An example worth following

I certainly can’t claim any direct causal link, but it’s certainly nice to see that people in Lewisham seem to agree with my thinking on the idea of occupying libraries. (Lewisham anti-cuts campaigners are clearly not short of good ideas, since they also pioneered the tactic of occupying council meetings.) As I predicted, the novelty of this specific form of protest has already led to decent media coverage. The official write-up from Lewisham Anti-Cuts Alliance is here, and there’s a personal account here, which makes the whole thing sound encouragingly spontaneous. Although, having said that, either at least a few people were planning this beforehand, or there’s someone in Lewisham with amazing speed-banner-making skills (edit – see the comments on this post for confirmation that this was, in fact, just a very well-made short-notice banner):

One quote from the BBC article sums up some of the reasons why this kind of action is so important, not just for the specific issue it’s formally about but also for developing people’s awareness of their ability to change the world: “There is always a buzz when people cross over a little line and do something for themselves. It makes them feel empowered. The libraries are a big issue anyway but this shows that people can do something more. I just hope that this is the start of something rather than the end.”

It’s still pretty much impossible for one person to provide anything near a complete overview of developments in Egypt, so I won’t try, but I think this piece on the Cairo Commune is worth a read. Of course, it’s extremely unlikely that this form of participatory democracy will last – whether power stays in the hands of Mubarak or is seized by some kind of opposition, no state could tolerate the existence of an autonomous democratic body for long – but it is heartening to have a contemporary example of spontaneous self-organisation from below.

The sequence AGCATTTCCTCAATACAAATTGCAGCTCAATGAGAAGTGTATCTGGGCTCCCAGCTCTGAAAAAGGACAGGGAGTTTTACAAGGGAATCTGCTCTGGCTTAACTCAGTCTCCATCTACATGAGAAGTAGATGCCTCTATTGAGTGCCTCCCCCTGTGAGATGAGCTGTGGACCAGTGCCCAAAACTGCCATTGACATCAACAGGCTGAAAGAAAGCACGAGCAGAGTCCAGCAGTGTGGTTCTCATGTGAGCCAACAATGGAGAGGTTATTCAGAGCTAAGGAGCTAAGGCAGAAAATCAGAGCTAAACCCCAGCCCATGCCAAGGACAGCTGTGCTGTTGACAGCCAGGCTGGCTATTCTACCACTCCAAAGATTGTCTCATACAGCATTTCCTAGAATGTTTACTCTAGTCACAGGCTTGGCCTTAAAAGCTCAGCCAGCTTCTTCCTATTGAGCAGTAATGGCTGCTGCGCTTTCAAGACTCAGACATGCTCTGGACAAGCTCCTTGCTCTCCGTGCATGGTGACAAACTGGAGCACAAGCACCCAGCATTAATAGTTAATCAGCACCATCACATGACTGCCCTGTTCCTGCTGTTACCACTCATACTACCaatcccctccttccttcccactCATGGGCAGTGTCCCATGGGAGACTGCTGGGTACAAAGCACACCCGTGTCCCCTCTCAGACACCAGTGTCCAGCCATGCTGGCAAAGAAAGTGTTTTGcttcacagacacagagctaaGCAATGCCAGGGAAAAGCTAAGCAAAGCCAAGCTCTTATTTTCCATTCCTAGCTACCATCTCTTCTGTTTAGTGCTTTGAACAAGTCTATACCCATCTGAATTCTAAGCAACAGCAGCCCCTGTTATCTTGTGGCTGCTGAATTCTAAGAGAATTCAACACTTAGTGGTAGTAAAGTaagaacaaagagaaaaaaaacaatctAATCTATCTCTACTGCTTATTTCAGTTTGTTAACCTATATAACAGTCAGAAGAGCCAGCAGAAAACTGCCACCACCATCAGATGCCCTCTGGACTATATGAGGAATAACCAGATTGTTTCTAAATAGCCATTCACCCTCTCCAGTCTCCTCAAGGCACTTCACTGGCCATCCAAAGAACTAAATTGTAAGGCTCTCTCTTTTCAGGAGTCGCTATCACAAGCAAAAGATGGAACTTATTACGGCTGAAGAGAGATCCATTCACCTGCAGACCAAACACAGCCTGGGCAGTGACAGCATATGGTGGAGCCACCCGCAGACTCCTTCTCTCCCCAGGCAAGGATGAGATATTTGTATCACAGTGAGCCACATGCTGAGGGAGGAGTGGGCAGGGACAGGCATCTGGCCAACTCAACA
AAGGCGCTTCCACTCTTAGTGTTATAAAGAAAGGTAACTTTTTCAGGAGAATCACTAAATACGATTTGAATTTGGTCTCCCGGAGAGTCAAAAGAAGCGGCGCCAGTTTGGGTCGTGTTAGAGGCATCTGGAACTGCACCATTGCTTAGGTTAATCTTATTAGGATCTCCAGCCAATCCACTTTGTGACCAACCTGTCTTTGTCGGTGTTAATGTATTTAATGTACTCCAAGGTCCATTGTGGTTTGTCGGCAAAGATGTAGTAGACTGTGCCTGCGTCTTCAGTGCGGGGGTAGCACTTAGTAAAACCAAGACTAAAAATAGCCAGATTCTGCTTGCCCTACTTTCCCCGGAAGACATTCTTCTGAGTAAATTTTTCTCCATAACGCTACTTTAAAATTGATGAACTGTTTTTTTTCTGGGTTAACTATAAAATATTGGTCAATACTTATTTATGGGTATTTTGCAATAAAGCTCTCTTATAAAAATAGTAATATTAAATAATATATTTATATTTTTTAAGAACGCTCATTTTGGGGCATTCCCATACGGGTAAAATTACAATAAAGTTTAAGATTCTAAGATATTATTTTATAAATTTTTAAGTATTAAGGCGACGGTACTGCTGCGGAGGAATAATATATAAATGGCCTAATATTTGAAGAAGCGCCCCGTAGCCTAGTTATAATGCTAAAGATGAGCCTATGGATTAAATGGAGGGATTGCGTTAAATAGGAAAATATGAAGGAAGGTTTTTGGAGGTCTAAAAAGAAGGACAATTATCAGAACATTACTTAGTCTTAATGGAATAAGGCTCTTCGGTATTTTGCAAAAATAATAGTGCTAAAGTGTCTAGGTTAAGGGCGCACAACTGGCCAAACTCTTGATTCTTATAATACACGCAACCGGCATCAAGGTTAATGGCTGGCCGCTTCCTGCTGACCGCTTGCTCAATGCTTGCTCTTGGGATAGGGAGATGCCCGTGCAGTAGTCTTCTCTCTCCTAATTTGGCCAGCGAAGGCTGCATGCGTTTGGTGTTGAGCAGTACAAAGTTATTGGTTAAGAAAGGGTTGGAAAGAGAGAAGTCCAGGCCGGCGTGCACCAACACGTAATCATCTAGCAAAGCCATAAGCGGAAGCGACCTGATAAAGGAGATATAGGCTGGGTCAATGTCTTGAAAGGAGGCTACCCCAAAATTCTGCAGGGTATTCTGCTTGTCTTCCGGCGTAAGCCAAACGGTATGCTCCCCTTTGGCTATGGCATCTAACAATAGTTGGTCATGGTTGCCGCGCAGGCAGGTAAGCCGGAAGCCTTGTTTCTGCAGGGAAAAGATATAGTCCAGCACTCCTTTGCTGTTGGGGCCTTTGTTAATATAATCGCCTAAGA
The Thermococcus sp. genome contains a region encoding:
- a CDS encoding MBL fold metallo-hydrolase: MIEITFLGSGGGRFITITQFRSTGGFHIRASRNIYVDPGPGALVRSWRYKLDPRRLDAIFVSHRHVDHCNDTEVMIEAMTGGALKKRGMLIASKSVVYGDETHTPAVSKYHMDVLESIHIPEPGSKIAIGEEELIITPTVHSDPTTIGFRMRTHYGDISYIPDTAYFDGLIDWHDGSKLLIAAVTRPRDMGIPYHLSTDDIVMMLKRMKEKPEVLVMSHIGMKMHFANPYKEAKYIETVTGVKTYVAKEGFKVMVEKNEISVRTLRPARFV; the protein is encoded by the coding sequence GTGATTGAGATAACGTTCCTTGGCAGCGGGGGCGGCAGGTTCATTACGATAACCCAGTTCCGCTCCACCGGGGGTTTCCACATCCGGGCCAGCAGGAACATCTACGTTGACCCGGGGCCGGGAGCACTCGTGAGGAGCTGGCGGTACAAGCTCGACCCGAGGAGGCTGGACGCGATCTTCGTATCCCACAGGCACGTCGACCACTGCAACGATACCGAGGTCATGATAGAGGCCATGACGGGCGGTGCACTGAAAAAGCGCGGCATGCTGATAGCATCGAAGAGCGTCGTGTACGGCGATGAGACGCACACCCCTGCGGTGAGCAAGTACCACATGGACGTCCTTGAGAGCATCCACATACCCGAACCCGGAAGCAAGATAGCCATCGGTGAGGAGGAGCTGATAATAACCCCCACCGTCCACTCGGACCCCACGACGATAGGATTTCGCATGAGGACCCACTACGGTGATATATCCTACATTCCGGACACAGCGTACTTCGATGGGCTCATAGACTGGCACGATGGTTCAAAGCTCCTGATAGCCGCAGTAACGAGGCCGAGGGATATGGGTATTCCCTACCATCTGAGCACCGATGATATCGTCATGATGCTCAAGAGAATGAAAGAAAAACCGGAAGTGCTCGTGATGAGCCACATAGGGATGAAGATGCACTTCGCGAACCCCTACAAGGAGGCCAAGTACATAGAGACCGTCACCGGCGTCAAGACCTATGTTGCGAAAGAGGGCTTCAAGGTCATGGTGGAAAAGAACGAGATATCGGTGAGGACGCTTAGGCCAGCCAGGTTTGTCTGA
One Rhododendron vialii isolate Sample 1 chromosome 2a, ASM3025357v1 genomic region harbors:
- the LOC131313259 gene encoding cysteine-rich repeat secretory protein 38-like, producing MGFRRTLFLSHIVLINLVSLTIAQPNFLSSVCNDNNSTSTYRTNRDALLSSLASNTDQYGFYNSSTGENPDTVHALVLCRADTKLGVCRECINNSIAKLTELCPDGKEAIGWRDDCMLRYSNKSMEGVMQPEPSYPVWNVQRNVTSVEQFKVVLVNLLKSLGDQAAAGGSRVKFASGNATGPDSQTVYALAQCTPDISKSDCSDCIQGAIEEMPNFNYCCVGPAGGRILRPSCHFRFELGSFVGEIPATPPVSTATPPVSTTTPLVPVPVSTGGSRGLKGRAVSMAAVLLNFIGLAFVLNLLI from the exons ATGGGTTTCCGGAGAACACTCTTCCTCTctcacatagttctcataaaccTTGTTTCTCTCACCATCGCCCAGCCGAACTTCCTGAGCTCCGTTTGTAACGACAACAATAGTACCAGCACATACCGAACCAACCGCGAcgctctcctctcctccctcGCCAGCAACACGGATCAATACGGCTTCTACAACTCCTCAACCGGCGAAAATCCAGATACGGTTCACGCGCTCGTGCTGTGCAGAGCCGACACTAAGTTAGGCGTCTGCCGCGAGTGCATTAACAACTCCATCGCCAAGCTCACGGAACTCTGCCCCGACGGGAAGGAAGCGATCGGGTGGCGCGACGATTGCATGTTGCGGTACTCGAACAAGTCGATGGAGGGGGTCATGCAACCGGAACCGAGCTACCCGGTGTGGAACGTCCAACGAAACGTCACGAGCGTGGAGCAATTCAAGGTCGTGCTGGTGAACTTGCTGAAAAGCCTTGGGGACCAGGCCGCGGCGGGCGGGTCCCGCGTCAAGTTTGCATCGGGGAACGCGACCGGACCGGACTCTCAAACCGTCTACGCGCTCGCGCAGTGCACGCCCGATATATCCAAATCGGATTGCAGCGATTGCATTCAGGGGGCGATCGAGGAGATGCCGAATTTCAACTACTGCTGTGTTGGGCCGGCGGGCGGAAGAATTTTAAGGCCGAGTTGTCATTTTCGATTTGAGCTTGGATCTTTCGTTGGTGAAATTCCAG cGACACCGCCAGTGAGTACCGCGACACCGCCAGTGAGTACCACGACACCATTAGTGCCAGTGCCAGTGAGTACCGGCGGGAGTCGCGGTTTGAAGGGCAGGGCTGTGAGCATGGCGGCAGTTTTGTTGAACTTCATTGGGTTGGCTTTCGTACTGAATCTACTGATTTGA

Looking to the future, Leeds/Yorkshire folks might want to consider attending this event:

and I’ve seen a call-out for a network-X-style gathering called “Workers don’t need bosses” at the Cowley Club in Brighton on the 12th and 13th of March, although there doesn’t seem to be any material up on the internet about it yet.

So, yeah, in the short term, as well as thinking about attending those events, I’d encourage anyone reading this to make their local library look like New Cross; in the long term, we should be aiming to make our local town squares look like Tahrir Square.

Advertisements

About nothingiseverlost

"The impulse to fight against work and management is immediately collective. As we fight against the conditions of our own lives, we see that other people are doing the same. To get anywhere we have to fight side by side. We begin to break down the divisions between us and prejudices, hierarchies, and nationalisms begin to be undermined. As we build trust and solidarity, we grow more daring and combative. More becomes possible. We get more organized, more confident, more disruptive and more powerful."
This entry was posted in Occupations, Protests, Stuff that I think is pretty awesome and tagged , , , , , , , . Bookmark the permalink.

2 Responses to An example worth following

  1. Paul says:

    Thanks for linking to my account on my blog! Just to say, I do still think it was spontaneous; like you, my wife had some banner-based doubts, but then one of the videos (I forget which now!) showed a protester putting up a generic ‘save libraries’-type banner in the spot later used by the occupation one, so I think someone actually did work very fast on the latter!

    Cheers,
    Paul

  2. Thanks for writing your account in the first place. As for the banner stuff, you were there and I wasn’t, so I’m happy to take your word for it.

Leave a Reply

Fill in your details below or click an icon to log in:

WordPress.com Logo

You are commenting using your WordPress.com account. Log Out / Change )

Twitter picture

You are commenting using your Twitter account. Log Out / Change )

Facebook photo

You are commenting using your Facebook account. Log Out / Change )

Google+ photo

You are commenting using your Google+ account. Log Out / Change )

Connecting to %s